Damages must be paid for: why it pays to opt for ruggedised tablets

May 27, 2014 • FeaturesHardwaremotion computinghardwareian daviesrugged

Motion Computing's Ian Davies looks at the true value of rugged computing and why going for the cheaper option is a false economy...

Every IT director and line of business manager looking at a tablet PC deployment will, at some point face the question “why invest in a ruggedised solution when we can get two or three consumer units for the price of one ruggedised tablet and just swap them out if they go down?”  Even allowing for the restrictions of consumer devices in terms of software, operating systems and processing power, the initial numbers can - at first - be attractive.

But, speak to any manager or director who has then faced the issues of deploying and managing non ruggedised hardware and those numbers soon evaporate.  In fact, research shows that the total cost of ownership for non-ruggedised tablets is three times greater than ruggedised alternatives over a three year period.

A recent survey from VDC highlights the causes of this expense in using consumer grade units.  As part of a research project among IT decision makers at 215 companies managing a mobile device deployment, VDC discovered that the leading cause of device failure was that the tablet had been dropped.  The second cause was software issues but this was only marginally ahead of exposure to water and liquid (and just over 1 in 4 tablet PCs will face such exposure). Other leading causes of failure include excessive heat / cold, dust exposure and vibration.

Summarising these factors, when respondents were asked to rank their satisfaction with various tablet features, the level of hardware ruggedisation around dust and water was ranked lowest.  By comparison, satisfaction around issues such as operating system was far greater.  Simply put, we now have the level of tablet deployment that means customers are facing the issues of fragile, non-ruggedised tablets as they fail in the field and that those issues have become the dominant concern, especially for those applications involving wet environments.

We now have the level of tablet deployment that means customers are facing the issues of fragile, non-ruggedised tablets as they fail in the field and that those issues have become the dominant concern

  do such factors around device failure matter?  Because each device failure can cost an organisation upwards of 200 minutes in lost labour - a little under three and half hours.  This can be seen in a loss of productivity, the time spent to redeploy a new unit and the time spent in between with diagnosis and any necessary repair. And it is worth noting that these costs are per device failure - in a fleet of hundreds of units, this can soon amount to weeks of downtime.


Even without incidences of failure, it is worth noting that these softer costs make up a substantial amount of the TCO of a unit.  Initial and ongoing user training, system maintenance, technical support, upgrades and application management all contribute to TCO and for a consumer unit, these can be substantially more than a dedicated enterprise tablet.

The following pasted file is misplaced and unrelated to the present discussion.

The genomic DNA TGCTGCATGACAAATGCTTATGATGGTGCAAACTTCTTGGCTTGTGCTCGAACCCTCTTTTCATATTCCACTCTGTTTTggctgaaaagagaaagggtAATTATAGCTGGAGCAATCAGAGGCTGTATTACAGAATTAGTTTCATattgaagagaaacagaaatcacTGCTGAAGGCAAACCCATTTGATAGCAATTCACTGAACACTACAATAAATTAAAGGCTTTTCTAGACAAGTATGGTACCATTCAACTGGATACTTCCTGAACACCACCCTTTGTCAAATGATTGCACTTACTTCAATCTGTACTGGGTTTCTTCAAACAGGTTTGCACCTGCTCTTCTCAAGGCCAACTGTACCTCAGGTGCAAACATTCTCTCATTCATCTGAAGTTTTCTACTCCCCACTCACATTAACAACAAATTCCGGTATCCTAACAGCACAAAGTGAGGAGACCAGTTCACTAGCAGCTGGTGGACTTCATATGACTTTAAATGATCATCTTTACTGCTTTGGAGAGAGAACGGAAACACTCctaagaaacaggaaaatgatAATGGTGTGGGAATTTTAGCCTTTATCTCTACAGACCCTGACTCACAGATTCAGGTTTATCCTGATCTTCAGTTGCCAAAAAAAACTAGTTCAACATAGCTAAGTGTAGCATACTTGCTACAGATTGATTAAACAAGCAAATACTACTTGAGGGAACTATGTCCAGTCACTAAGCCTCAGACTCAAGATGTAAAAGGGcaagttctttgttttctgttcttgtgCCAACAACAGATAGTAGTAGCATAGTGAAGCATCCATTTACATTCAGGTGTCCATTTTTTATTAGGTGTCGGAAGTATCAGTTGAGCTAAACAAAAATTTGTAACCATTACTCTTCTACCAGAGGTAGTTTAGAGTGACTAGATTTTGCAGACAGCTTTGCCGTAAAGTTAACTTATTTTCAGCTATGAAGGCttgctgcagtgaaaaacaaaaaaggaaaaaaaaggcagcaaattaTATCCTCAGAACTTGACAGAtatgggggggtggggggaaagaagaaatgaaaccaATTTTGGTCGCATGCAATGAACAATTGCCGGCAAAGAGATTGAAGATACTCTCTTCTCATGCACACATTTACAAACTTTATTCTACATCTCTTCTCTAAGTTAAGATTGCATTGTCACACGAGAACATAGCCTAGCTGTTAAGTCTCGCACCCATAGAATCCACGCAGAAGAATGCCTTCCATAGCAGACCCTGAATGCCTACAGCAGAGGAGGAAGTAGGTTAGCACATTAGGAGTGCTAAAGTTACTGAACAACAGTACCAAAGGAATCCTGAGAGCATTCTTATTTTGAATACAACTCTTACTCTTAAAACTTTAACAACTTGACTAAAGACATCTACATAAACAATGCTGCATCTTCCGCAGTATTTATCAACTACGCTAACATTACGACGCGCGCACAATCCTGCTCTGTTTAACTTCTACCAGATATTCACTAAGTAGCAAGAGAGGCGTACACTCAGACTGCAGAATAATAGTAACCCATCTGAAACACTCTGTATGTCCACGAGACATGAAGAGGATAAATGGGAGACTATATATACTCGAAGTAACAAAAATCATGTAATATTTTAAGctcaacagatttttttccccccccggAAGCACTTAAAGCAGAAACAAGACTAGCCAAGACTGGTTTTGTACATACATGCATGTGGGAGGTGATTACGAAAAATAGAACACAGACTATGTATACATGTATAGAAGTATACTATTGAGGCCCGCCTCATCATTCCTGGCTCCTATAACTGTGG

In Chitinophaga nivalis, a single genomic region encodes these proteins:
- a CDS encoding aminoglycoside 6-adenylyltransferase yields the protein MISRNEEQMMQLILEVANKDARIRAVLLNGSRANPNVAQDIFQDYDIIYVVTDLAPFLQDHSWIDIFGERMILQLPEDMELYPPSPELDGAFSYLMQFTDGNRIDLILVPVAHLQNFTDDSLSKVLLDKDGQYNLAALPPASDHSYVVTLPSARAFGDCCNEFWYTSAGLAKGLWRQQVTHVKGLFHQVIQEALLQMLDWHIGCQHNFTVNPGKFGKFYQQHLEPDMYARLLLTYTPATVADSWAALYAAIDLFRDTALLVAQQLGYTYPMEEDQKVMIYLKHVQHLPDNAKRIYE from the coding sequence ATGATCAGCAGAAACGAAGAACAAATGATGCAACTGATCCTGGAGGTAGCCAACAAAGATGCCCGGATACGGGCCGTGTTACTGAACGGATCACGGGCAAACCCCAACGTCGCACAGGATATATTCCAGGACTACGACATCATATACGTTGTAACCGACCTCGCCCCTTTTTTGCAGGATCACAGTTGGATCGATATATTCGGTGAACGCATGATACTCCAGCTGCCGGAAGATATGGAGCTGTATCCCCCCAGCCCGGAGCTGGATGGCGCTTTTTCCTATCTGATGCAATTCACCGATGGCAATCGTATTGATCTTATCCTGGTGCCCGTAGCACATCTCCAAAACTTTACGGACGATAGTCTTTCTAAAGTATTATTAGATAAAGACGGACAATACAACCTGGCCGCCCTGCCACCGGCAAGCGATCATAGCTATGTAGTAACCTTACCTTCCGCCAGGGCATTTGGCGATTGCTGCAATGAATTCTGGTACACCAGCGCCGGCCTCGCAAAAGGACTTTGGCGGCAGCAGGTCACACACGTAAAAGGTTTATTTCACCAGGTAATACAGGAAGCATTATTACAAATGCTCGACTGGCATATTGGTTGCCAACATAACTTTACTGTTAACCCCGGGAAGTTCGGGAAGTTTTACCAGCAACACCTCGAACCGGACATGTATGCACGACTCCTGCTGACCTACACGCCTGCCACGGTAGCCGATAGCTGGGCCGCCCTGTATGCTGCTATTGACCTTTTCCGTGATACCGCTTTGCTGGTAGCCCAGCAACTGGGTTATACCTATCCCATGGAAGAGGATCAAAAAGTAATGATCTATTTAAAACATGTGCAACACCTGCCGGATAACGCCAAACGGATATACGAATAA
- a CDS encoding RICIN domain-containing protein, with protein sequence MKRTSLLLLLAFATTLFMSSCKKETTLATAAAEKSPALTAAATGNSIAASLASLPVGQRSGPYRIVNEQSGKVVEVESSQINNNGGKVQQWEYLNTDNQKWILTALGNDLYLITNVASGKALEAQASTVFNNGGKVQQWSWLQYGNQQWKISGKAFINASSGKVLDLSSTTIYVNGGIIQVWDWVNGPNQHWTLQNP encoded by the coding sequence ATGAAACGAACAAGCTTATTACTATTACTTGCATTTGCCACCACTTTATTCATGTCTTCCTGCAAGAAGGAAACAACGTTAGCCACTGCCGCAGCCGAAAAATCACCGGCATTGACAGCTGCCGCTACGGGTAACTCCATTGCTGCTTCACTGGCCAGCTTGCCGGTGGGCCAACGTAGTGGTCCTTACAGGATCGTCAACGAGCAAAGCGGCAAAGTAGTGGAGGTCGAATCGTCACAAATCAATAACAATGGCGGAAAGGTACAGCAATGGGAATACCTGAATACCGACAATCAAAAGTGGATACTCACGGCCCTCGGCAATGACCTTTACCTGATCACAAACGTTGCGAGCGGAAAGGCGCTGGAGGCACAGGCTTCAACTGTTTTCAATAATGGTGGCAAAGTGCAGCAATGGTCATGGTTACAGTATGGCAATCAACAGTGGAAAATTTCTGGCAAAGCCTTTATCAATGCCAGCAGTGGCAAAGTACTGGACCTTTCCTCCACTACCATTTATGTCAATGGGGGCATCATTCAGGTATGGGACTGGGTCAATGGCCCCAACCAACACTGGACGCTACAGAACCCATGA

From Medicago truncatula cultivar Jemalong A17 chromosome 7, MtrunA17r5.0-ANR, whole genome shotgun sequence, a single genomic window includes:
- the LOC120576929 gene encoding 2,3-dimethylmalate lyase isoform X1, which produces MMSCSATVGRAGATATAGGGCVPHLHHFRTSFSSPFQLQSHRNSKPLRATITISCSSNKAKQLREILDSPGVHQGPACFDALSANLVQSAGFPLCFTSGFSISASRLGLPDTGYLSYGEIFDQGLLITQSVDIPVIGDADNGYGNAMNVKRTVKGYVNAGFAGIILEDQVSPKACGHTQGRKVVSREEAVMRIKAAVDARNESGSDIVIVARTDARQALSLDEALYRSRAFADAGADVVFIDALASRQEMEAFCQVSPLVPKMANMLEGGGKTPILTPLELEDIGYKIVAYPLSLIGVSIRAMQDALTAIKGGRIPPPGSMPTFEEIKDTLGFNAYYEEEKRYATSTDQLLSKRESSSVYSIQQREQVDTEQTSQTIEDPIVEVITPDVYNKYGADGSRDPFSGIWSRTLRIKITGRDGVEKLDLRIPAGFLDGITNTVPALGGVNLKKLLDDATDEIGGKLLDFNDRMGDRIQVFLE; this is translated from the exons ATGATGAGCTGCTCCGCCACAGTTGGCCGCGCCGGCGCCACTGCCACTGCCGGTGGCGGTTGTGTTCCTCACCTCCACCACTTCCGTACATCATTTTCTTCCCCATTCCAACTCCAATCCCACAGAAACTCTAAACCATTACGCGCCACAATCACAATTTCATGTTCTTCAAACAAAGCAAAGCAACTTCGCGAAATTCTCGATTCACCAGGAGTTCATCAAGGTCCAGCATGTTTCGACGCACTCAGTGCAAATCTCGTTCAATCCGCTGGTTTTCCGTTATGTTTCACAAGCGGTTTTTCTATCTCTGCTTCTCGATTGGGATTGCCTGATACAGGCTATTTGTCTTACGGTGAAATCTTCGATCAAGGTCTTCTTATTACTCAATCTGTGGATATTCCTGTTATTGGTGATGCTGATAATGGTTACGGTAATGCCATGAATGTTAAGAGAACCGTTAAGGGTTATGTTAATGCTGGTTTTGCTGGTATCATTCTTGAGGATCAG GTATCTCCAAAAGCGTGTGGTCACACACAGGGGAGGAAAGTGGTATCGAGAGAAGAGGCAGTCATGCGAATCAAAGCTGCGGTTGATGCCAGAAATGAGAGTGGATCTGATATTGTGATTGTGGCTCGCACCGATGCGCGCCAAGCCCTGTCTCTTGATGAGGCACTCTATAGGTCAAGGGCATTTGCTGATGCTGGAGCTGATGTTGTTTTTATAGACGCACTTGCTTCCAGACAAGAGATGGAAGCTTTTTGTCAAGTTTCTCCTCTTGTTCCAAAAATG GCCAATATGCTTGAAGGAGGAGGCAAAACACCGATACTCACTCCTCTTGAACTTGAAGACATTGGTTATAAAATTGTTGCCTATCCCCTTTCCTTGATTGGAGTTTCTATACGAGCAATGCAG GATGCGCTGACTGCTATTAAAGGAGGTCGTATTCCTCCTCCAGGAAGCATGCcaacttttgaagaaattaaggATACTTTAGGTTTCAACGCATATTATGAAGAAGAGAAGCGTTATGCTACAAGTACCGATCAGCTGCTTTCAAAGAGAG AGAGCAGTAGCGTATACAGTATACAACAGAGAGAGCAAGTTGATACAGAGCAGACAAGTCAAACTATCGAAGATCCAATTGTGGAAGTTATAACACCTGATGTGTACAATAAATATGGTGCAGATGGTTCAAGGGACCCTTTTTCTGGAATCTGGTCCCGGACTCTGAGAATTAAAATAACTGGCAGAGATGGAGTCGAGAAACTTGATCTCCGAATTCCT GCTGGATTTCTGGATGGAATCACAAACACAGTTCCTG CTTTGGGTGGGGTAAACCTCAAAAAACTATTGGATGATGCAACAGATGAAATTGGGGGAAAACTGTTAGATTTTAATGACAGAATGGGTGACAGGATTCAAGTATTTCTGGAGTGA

However, factoring in the incidences of failure, the research found that IT costs and loss of productivity accounts for 89% of the TCO of consumer grade tablet PCs. To put that into hard figures, on an annual basis, a ruggedised tablet will have a TCO of around €2000.  By comparison a non-ruggedised tablet costs in excess of €4000.  That is despite the fact that the initial hardware cost of a ruggedised tablet will likely be double that of a consumer unit.

Figures such as these show the increasing importance for strong metrics such as ROI and TCO to not only validate investments but to track and measure use of mobile solutions within the enterprise throughout deployment. Furthermore it is clear that, because line of business mobile solutions are often mission critical, organisations need robust and reliable solutions to support them.

It is critical to align the right mobile solution with the users and application environment. But amidst the flood of consumer technologies in the enterprise that has driven a spike in failure rates, it is important to remember that consumerisation of IT all about introducing consumer experiences – NOT technology – into the enterprise.

Recognising this, many businesses now see that the cost of supporting and managing a device post deployment is just as - if not more - important that the upfront device investment.   There is much more to consider than the initial set up costs of the mobile solution. Organisations demand that IT investments deliver tangible benefits and incur predictable costs.  From platform consistency and sustainability, to the impact of device failure in various use scenarios – it is critical to understand the actual cost and impact of your mobile device deployment against the choices available and the increased interest in low cost consumer grade tablets.


Want to know more? Ian will be discussing this topic in further depth at this year's Service Management Expo on June 17th - 19th in London's ExCel. To get your complimentary pass click this link




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